She also agreed with both perspectives from the HSRC that though perhaps rural areas had to be developed to urban centre standards because people from rural areas were migrating to cities and towns, both had to be prioritised for further investment.  

What was HSRCs perspective on what could have triggered the violent #FeesMustFall# movement? She also requested that HSRC to leave the research documents which it had referenced in the presentation and discussion.

Had HSRC ever done research on the schools feeding schemes and what the possible reasons could be of children falling sick most recently?

How many TVET colleges were subsidised by government and how many were independent?

Which of the energy preferences as listed in slide 32 was most cheap and suitable for SA?

Ms Manana wanted to know what interventions government could institute in alleviating the burden of disease.

The Chairperson said that the MTBPS had reported that the science councils were not effective in partnering with the private sector. What was HSRCs view in that regard?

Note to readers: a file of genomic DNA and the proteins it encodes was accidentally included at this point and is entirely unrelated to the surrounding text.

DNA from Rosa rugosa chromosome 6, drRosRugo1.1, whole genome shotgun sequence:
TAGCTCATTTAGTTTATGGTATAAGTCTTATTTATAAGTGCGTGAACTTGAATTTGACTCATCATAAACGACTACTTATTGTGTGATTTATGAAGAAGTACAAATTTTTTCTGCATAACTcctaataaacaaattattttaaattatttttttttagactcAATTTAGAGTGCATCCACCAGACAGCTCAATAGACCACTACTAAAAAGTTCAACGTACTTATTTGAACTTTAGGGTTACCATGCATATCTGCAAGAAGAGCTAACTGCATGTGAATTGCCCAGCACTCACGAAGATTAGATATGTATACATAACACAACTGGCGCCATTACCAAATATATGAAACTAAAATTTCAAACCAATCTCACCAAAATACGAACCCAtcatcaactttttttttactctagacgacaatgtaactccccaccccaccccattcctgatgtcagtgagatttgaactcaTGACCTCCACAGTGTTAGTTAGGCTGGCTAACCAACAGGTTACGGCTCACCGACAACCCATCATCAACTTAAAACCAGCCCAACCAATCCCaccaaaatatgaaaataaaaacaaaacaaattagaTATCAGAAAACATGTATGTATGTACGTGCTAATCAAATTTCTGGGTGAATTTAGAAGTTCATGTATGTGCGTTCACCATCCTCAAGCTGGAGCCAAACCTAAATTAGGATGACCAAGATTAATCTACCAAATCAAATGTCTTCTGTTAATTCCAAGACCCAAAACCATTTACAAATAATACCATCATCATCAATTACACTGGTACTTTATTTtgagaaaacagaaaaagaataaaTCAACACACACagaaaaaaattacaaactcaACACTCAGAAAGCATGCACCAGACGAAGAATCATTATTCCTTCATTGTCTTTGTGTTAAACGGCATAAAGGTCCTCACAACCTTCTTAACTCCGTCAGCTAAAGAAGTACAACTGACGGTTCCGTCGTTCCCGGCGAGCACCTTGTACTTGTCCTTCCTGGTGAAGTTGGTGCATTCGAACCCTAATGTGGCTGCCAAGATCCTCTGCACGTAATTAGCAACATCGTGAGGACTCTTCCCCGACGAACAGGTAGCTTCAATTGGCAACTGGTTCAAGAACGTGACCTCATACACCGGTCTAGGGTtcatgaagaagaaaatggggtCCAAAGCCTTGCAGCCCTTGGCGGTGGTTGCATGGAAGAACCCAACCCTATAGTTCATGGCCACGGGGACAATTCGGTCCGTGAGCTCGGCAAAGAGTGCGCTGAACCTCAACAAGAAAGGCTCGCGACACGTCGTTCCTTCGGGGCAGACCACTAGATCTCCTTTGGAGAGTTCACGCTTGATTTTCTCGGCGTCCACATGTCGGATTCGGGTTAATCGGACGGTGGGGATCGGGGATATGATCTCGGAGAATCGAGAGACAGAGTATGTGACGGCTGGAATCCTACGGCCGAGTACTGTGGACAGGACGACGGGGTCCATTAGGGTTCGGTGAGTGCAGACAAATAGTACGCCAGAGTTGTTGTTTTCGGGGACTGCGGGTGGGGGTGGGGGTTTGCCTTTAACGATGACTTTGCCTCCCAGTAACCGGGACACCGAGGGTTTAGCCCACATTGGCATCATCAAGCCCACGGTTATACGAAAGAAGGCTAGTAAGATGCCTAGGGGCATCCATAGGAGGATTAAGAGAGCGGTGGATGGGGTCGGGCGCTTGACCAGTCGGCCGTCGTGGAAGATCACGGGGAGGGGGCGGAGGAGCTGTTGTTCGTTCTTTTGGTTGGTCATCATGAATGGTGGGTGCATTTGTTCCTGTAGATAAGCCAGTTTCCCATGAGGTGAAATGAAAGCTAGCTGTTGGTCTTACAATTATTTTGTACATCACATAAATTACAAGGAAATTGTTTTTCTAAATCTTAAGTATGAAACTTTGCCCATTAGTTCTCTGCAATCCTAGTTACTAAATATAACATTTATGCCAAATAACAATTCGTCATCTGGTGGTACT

The Committee had noted reluctance during the MTBPS process from some business groups including the Black Management Forum (BMF), Business Unity South Africa (BUSA), Business Leadership South Africa (BLSA) and others to participate yet, issues of spending on small enterprise and infrastructure affected them directly. Where was the challenge possibly and how could government ensure participation from those structures?

Professor Turok said it was indeed a tough economic climate to date, as Brexit and the election of Donald Trump as US President highlighted the increasing degree of protectionism. There would be more competition for SAs export and tariff increases as well. Life would get tougher as there were a lot of things outside the country’s control like Wall Street. There were things in SAs control where government shot itself in the foot and the issue was about the quality of spending. For example, the mismanagement of some state entities; there had to be consequences when people were stealing public money.